The trial court granted defendants' motion to dismiss the second and third claims for relief. The court did not agree with defendants that the lack of a physicianpatient relationship was fatal to plaintiffs' claims. Rather, it dismissed the claims on the ground that, because plaintiff mother had “voluntarily [made] a decision to engage in a surgery to donate an organ,” her claims against defendants were “too far attenuated to have [the] sort of either foreseeability or causal link that * * * is currently required under Oregon law.” Accordingly, the court entered a limited judgment in favor of defendants on the second and third claims for relief. It is that limited judgment from which plaintiffs appeal.3

In this court, plaintiffs argue, as they did below, that the amended complaint adequately stated a negligence claim by plaintiff mother against defendants for harm she suffered as a result of defendants' negligent surgery on the child. To adequately plead a negligence claim, a complaint

“must allege facts from which a factfinder could determine (1) that defendant's conduct caused a foreseeable risk of harm, (2) that the risk is to an interest of a kind that the law protects against negligent invasion, (3) that defendant's conduct was unreasonable in light of the risk, (4) that the conduct was a cause of plaintiffs harm, and (5) that plaintiff was within the class of persons and plaintiffs injury was within the general type of potential incidents and injuries that made defendant's conduct negligent.”

Solberg v. Johnson, 306 Or 484, 490–91, 760 P.2d 867 (1988). Plaintiffs contend that they adequately pleaded each of those elements.

In response, defendants defend the trial court's reasoning that—given plaintiff mother's choice to donate a portion of her liver to the child—plaintiffs' complaint did not adequately plead the first and fourth elements of a negligence claim, that is, foreseeability and causation. The structure of defendants' argument reflects the oft-quoted holding from Fazzolari v. Portland School Dist. No. 1J, 303 Or 1, 17, 734 P.2d 1326 (1987):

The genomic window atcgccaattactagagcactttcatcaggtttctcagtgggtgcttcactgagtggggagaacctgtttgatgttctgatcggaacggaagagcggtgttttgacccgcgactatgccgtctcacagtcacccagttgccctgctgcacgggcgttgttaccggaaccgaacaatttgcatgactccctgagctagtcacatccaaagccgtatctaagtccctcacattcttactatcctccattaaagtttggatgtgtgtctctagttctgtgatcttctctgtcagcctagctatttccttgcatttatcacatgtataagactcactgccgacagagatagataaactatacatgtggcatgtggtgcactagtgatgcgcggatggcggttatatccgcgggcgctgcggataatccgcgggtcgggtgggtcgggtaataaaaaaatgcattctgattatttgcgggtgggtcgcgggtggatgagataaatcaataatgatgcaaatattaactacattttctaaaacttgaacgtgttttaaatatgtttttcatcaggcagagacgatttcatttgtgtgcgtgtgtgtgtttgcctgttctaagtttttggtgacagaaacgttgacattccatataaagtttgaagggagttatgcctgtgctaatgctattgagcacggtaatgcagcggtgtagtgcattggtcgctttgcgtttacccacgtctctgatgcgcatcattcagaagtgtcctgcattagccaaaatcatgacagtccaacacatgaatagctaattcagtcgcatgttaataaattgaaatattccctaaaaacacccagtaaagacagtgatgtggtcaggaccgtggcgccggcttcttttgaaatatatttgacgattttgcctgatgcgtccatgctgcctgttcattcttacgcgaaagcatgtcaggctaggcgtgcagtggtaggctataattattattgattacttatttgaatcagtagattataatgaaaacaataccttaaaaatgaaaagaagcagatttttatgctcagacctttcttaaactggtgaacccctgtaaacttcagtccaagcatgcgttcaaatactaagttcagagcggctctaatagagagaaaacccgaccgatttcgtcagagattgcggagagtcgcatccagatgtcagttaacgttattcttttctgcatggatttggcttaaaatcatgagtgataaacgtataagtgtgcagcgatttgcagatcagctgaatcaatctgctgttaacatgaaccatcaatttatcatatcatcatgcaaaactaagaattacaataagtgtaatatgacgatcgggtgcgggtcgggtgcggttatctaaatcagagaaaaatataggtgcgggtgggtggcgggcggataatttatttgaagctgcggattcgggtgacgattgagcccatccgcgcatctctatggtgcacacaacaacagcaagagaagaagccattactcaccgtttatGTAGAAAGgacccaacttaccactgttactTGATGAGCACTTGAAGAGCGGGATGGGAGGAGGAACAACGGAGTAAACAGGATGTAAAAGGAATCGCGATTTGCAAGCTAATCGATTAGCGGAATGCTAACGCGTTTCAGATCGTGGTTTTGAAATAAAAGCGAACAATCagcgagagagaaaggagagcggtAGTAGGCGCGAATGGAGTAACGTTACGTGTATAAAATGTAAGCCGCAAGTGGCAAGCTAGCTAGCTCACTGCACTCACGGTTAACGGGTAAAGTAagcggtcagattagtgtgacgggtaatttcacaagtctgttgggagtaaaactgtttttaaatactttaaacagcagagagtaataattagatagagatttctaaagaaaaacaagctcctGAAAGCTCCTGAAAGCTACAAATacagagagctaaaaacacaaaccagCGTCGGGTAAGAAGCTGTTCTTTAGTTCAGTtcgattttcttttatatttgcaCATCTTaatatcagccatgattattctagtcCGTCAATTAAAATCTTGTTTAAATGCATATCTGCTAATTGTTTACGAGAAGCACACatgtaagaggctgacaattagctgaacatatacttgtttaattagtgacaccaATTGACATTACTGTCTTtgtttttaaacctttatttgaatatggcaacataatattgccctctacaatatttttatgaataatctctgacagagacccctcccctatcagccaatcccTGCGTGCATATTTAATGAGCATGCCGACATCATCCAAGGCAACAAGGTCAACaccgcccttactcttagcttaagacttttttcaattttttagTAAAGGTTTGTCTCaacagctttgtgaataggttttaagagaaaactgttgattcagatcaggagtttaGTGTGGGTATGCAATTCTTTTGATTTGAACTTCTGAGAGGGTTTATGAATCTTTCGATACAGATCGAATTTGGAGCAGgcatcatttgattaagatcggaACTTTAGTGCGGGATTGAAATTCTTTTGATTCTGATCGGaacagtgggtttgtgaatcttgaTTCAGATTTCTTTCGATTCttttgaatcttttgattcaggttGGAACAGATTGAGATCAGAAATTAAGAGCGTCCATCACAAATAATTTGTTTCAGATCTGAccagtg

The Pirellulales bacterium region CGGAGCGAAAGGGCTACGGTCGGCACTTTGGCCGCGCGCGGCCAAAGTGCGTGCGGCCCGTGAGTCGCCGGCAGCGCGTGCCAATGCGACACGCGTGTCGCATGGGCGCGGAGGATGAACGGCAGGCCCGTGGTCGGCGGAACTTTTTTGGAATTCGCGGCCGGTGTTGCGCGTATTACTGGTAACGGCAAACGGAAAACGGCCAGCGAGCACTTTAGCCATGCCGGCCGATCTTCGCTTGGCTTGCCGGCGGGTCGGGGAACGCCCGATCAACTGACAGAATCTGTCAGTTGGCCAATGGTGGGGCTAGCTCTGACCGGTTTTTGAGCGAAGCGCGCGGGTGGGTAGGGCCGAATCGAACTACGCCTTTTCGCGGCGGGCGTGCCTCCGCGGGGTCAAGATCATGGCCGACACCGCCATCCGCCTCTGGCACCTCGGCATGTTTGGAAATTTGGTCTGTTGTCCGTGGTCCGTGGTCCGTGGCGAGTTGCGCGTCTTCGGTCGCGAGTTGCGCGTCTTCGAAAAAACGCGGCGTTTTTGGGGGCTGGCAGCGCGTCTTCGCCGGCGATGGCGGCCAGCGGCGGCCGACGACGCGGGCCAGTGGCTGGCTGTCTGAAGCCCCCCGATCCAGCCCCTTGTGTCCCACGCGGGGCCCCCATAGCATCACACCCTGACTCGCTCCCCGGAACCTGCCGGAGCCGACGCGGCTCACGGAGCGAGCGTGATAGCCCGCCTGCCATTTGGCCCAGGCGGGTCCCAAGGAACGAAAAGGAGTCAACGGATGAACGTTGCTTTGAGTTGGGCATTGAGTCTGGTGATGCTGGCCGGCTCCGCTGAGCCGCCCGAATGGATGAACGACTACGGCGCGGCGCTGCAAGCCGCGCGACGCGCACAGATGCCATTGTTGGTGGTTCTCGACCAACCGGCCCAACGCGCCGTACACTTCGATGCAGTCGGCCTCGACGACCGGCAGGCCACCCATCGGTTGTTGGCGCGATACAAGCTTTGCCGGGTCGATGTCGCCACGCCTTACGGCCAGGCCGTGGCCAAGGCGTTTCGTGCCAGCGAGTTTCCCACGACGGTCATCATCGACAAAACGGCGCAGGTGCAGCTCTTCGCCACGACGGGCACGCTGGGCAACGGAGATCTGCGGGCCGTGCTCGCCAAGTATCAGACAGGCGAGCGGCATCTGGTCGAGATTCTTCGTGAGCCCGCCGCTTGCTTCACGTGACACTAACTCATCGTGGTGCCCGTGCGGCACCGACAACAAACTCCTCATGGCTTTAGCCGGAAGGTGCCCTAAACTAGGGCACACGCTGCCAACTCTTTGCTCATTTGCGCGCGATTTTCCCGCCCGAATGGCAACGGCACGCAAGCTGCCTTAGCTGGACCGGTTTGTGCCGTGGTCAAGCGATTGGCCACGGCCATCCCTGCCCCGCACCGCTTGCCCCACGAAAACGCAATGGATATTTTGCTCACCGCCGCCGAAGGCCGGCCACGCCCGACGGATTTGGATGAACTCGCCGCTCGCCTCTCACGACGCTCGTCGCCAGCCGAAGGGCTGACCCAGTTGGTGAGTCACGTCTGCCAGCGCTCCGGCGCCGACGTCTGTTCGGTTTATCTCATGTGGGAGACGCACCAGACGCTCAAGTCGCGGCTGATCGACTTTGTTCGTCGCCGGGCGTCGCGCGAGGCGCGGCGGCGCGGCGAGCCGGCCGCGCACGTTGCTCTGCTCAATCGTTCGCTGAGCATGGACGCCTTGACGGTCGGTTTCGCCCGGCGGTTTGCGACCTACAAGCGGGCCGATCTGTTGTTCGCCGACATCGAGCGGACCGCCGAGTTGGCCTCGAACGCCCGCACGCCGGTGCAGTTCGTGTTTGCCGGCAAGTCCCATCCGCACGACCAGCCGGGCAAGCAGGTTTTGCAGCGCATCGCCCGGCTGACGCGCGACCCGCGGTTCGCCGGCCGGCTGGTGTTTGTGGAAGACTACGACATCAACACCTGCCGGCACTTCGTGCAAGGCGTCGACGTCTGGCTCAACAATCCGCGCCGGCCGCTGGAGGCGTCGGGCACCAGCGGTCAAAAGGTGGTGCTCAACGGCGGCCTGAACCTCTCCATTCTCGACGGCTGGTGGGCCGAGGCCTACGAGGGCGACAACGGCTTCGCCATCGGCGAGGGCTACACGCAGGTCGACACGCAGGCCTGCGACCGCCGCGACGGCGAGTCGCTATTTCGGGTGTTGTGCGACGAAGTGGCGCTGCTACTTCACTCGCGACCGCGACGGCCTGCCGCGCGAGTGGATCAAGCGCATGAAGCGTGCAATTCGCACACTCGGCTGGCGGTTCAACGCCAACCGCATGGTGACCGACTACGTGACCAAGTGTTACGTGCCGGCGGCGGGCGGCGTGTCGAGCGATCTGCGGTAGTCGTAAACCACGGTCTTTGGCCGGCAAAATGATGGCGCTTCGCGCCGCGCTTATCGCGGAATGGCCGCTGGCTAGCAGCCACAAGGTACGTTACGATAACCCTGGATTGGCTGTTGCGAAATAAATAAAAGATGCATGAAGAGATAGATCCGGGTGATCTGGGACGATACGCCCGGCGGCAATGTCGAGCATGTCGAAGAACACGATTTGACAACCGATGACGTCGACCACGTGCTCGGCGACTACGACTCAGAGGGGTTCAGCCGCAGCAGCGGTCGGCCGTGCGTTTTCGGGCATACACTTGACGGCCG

“[U]nless the parties invoke a status, a relationship, or a particular standard of conduct that creates, defines, or limits the defendant's duty, the issue of liability for harm actually resulting from defendant's conduct properly depends on whether that conduct unreasonably created a foreseeable risk to a protected interest of the kind of harm that befell the plaintiff.”

Defendants assert that plaintiff mother's injuries “did not ‘actually result’ from defendants' conduct” and that “nothing ‘befell’ “ plaintiff mother, because “she chose to undergo” the liver-transplant surgery. In their view, no allegations in the complaint could support an opposite determination.

In addition, defendants make an argument that focuses on their characterization of plaintiff mother's claim as one for “medical malpractice.”4 Defendants contend that, in such a case, the general Fazzolari/Solberg “foreseeability” paradigm does not apply; instead, they assert, the plaintiff must allege the breach of a duty that runs from the defendant to the plaintiff—a duty that is premised on the existence of a physician-patient relationship. Because plaintiffs have not alleged that plaintiff mother had a physician-patient relationship with defendant Harrison, defendants conclude that plaintiffs' medical-malpractice claim necessarily fails.

In considering the parties' arguments, which all relate to the trial court's dismissal of plaintiff mother's claim for “failure to state ultimate facts sufficient to constitute a claim,” ORCP 21 A(8), we review “for legal error, taking as true all well-pleaded factual allegations, and giving plaintiff the benefit of all reasonable inferences that can be drawn from those facts.” Nationwide Ins. Co. of America v. TriMet, 264 Or.App. 714, 715, 333 P3d 1174 (2014) (internal quotation marks omitted).

We begin with, and quickly dispose of, defendants' contention that a medical-malpractice claim must always be premised on the existence of a special status—that is, a physician-patient relationship—between the plaintiff and the defendant. We have repeatedly rejected that argument, most recently in Tomlinson v. Metropolitan Pediatrics, LLC, 275 Or.App. 658, 672–75, 366 P3d 370 (2015) (citing cases).

We turn to defendants' remaining arguments, which relate to whether plaintiff mother adequately pleaded a negligence claim. The parties' arguments on that point focus on whether plaintiff mother adequately alleged foreseeability and causation. That is, the parties dispute whether the amended complaint alleged facts from which a factfinder could determine (1) that defendants' negligent surgery on the child caused a foreseeable risk of harm to persons other than the child, of the type that plaintiff mother suffered and (2) that defendants' negligence was, in fact, a cause of the harm that plaintiff mother suffered when she chose to donate part of her liver to save the child.

Although “foreseeability” and “causation” may sometimes seem to overlap, conceptually they “are separate elements.” Towe v. Sacagawea, Inc., 357 Or 74, 87, 347 P3d 766 (2015).